Indeed: the question happens to be: “How do you manifest compassion to those who are unlike you?” Because it is very easy to manifest compassion to other American white middle-class people with college educations most of the time – they are just like us, and we have a lot of the same points of reference. You need a penny? I got a penny. You need a job? I know a guy. You’re having a mid-life crisis and you’re wondering if you should have been a doctor or a painter or a writer or a bar keep? Dude: shut up and cut your grass and tell your wife you love her, and mean it – don’t be stupid and throw out what you have for what you think might have been better in some way.
But what happens when we run into, for example, this girl who is nothing like us except that she is another human being? She’s not smart – so she’s not going to get our jokes. She’s also not very equipped to handle commercial responsibility – so you can’t really get her a “better job”. She’s also not as ridiculously-complicated as we are – so she probably doesn’t even comprehend some of what motivates our compassion for her from an atheist perspective. How do we decide how to offer her compassion?
I have no answers - only an observation: Those who do not profess a religion are less compassionate to those perceived as beneath them socially or economically.
I do not say this is a Universal Truth, only a general observation. Note also that no one I call an acquaintance or friend (virtual or in real space) falls into this category - but I am choosy about the people I associate with.
Saturday, April 22, 2006
Start with a $10,000 minimum payment/benefit for those making $25,000 or less, decreasing with income to $5000 at $50,000 a year.
The basic idea is that the United States has wealth, and plenty of it. It just isn't being disbursed right. Instead of a helping the people who need it the monies go (for example) to self-perpetuating organizations who have no vested interest in helping their clients escape their clutches. No other benefits - you get the 10k and make the best of it.
Why not treat adults as if they were adults and see what happens?
Link2 (his new book)
I would very much enjoy raping that little pinay bitch with a broken beer bottle. If that should indeed happen, you know where to find me, gook-lover.Right. What's the line that bit from that epic Leftie song, 'Abraham, Martin and John' by Emmylou Harris?
At the dairyline in Chicago
A fat man in front of me
He's calling black people trash to his children
And he's the only trash here I see
And I'm thinking this man wears a white hood
In the night when his children should sleep
But they'll slip to their windows and see him
They'll think that white hood's all they need
Got your hood, anonymous boy?
Update: Joe did not post Michelle's information. He did post a clever honeypot. Just so we're clear that Joe is one of the good guys.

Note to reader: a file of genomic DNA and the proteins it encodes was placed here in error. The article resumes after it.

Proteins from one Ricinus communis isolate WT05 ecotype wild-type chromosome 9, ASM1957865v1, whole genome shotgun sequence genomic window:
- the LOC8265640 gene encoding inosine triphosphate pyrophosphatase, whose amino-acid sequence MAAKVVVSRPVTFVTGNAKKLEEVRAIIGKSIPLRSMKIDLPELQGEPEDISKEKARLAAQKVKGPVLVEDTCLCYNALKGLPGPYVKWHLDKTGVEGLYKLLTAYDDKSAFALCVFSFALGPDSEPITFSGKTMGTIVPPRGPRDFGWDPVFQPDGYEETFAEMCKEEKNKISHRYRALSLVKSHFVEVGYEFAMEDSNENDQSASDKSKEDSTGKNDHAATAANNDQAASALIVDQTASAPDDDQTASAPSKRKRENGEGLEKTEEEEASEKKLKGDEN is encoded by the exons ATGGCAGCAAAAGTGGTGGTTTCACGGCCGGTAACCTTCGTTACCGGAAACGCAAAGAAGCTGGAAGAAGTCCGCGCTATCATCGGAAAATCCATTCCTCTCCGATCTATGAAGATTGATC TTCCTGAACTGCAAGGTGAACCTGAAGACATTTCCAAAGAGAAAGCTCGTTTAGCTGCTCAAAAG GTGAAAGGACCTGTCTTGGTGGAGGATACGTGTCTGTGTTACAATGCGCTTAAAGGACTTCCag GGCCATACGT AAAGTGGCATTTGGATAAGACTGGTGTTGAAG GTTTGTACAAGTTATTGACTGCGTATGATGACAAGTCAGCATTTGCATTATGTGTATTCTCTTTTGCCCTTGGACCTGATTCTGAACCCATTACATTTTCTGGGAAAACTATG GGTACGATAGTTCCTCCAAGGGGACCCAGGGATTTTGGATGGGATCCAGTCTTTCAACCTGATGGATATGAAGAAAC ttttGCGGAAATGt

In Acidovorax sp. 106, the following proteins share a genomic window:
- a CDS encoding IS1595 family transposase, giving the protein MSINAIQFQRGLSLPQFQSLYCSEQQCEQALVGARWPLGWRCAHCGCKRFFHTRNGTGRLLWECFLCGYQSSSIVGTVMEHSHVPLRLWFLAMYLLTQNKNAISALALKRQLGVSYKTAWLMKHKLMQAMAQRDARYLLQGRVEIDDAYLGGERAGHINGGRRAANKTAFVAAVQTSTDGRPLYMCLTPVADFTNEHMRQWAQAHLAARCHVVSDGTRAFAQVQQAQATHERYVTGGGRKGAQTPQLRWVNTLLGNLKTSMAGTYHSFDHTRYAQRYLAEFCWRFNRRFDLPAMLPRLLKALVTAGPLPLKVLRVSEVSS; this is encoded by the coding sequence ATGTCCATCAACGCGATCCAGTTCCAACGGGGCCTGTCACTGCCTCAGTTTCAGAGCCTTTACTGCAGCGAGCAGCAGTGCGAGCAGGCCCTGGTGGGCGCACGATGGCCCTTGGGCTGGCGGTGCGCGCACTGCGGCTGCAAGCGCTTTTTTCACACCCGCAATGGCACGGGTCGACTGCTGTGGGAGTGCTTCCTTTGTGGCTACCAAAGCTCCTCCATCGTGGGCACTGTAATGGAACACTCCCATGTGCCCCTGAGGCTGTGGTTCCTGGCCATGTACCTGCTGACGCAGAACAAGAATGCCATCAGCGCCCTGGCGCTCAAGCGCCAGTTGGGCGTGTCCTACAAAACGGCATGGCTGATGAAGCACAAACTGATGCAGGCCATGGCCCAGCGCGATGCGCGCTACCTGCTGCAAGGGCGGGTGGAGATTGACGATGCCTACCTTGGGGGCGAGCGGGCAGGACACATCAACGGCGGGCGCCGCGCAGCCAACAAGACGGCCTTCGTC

A few weeks ago, the Louisians Secretary of State's office sent out a 4 page document entitled "Municipal Elections Information" within the document was a form to request an absentee ballot by mail.
Take a look at page three, here's an excerpt
Do yo see it?
Take a look again. . . .
Do you see it now????
Ok here you go:
Anything that would positively establish identity is OPTIONAL INFORMATION. Yep, that's right, optional. I could easily fill out this form, get my ballot, send it in; and I haven't lived in New Orleans in over a decade.
Friday, April 21, 2006
Wednesday, April 19, 2006
The Taliban commander quickly sends 10 of his best soldiers over the dune whereupon a gun battle breaks and continues for a few minutes, then silence.
The voice then calls out “One Marine is better than one hundred Taliban.”
Furious, the Taliban commander sends his next best 100 troops over the dune and instantly a huge gunfight commences. After 10 minutes of battle, again silence.
The American voice calls out again “One Marine is better than one thousand Taliban.”
The enraged Taliban Commander musters one thousand fighters and sends them across the dune. Cannons, rockets and machineguns ring out as a huge battle is fought. Then silence.
Eventually one wounded Taliban fighter crawls back over the dune and with his dying words tells his commander, “Don’t send any more men, it’s a trap. There’s actually two of them.”
Space Couture Design Contest supported by the Japan Aerospace Exploration Agency is now being held. Prior to the contest, Eri Matsui, chairperson of the contest committee, designed a wedding dress which looks beatiful both under gravity and zero-gravity (picture on the left: under gravity, right: under zero-gravity). Her design stimulates our dream that we may get married in space soon.
Have to admire their foresight. When the first marriage happens 'up there' they'll be ready.
Tuesday, April 18, 2006
I tried to relax. “What do you want to talk about?” I said.
“The Century War,” said the Time Traveler.
I blinked and tried to remember some history. “You mean the Hundred Year War? Fifteenth Century? Fourteenth? Sometime around there. Between . . . France and England? Henry V? Kenneth Branagh? Or was it . . .”